The underlying mechanisms leading to dementia and Alzheimer’s disease (AD) are unclear. Asymmetric dimethylarginine (ADMA), an endogenous inhibitor of nitric oxide synthase, may be associated with cognitive decline, but population‐based evidence is lacking.
Change in cognitive performance was assessed in participants of the Aberdeen Birth Cohort of 1936 using longitudinal Raven’s progressive matrices (RPM) between 2000 and 2004. Multiple linear regression was used to estimate the association between ADMA concentrations in 2000 and change in cognitive performance after adjustment for potential confounders.
A total of 93 participants had complete information on cognitive performance between 2000 and 2004. Mean plasma ADMA concentrations were approximately 0.4 μmol/L lower in those participants with stable or improved RPM scores over follow‐up compared with participants whose cognitive performance worsened. In confounder‐adjusted analysis, one SD (0.06 μmol/L) increase in ADMA at 63 years of age was associated with an average reduction in RPM of 1.26 points (95% CI 0.14‐2.26) after 4 years.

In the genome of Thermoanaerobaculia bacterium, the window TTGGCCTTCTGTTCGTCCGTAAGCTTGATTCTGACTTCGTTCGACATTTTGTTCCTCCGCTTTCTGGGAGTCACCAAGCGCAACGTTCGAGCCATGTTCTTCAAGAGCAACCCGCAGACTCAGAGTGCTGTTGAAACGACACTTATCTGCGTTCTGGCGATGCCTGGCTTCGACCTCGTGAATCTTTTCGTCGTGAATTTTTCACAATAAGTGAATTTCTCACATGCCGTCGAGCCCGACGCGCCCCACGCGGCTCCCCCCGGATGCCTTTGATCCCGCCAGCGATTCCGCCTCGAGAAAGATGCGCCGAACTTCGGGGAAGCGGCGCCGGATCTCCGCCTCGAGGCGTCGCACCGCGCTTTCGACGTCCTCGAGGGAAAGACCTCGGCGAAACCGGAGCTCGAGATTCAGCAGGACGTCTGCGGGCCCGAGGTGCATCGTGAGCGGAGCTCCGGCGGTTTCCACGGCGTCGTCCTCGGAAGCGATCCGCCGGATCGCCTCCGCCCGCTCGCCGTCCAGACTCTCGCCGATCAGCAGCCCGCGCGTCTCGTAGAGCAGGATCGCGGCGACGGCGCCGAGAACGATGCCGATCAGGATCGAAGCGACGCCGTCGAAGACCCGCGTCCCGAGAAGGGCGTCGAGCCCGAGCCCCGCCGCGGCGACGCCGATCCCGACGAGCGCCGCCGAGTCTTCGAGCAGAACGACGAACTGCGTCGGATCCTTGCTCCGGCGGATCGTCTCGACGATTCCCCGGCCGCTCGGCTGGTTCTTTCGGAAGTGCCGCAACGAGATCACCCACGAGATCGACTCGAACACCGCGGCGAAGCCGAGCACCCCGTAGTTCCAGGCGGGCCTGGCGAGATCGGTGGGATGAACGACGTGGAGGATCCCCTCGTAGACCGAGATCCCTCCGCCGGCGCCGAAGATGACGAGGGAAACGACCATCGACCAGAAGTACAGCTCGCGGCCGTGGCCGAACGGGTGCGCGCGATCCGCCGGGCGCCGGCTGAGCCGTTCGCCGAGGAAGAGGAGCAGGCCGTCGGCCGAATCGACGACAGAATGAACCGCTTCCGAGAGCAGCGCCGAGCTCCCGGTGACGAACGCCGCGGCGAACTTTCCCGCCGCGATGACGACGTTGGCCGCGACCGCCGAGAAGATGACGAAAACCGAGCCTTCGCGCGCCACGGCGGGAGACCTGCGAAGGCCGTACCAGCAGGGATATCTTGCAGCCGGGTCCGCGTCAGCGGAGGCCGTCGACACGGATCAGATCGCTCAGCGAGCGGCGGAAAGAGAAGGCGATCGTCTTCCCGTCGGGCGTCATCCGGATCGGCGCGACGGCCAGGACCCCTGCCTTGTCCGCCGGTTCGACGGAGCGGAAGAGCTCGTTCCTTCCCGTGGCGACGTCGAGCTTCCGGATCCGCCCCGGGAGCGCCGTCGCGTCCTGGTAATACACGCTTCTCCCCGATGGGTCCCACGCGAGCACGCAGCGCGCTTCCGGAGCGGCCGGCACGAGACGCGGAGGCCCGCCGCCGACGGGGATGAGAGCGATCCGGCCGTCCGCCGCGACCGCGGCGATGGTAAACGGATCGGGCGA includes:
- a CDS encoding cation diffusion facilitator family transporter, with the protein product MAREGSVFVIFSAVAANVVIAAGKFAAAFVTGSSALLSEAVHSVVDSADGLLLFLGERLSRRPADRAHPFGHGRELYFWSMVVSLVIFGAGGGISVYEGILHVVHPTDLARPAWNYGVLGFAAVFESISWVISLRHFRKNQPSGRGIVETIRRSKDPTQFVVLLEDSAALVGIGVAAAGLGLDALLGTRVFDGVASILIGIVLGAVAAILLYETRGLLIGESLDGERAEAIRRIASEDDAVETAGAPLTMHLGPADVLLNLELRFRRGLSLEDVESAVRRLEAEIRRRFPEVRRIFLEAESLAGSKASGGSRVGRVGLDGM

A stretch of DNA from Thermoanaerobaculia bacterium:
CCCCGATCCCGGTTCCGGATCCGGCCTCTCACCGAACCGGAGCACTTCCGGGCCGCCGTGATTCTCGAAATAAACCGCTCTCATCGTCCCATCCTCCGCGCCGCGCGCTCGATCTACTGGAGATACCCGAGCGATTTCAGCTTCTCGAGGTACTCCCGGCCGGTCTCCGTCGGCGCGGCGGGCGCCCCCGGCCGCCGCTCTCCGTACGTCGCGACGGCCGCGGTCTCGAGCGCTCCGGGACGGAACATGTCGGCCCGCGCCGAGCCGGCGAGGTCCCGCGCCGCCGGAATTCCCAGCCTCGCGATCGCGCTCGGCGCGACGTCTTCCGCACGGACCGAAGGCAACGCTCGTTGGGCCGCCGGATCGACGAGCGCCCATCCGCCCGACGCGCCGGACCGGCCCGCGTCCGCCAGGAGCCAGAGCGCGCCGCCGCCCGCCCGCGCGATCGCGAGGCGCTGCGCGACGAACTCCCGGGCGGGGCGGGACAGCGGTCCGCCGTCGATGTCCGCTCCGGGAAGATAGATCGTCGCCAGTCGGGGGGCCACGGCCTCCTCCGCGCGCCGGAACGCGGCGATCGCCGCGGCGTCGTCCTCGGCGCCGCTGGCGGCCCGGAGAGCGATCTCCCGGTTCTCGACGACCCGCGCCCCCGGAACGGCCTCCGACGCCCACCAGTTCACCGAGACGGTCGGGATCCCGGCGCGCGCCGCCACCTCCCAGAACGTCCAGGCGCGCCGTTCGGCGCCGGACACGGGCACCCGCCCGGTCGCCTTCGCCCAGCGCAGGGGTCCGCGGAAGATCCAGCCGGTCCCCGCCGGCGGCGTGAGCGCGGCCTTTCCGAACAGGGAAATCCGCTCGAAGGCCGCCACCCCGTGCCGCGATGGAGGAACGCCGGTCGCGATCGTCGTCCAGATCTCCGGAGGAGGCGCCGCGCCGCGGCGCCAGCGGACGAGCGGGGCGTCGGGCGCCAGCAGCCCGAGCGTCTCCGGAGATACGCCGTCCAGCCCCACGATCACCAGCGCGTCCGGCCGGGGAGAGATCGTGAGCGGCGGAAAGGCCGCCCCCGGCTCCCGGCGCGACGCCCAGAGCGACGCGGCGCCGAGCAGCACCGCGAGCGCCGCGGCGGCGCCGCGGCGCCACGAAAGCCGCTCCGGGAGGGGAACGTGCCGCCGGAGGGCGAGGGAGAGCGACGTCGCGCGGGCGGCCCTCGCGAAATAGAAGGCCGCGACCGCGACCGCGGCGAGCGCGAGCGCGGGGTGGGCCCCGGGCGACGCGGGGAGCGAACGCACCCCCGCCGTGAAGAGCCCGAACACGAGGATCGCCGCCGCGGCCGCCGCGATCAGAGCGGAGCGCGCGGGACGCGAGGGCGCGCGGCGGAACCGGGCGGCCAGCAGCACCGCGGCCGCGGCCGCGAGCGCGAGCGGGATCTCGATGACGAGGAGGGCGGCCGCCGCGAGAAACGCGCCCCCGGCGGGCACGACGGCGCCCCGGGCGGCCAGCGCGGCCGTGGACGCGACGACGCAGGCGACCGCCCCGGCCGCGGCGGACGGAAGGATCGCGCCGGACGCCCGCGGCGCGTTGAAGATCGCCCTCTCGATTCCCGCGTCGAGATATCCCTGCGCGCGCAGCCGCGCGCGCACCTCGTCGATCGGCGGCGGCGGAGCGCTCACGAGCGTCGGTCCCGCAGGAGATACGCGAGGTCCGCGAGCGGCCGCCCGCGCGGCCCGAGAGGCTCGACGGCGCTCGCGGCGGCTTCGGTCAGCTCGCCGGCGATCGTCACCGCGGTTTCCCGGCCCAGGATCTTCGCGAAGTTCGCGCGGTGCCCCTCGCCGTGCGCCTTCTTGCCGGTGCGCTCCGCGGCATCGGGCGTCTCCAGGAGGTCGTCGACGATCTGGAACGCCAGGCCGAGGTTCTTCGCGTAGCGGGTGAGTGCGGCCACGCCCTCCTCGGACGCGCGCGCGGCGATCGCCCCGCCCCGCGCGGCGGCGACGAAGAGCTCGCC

Raised plasma ADMA concentrations predicted worsening cognitive performance after approximately 4 years in this cohort of adults in late‐middle age. These findings have implications for future research, including presymptomatic diagnosis or novel therapeutic targets for dementia and AD.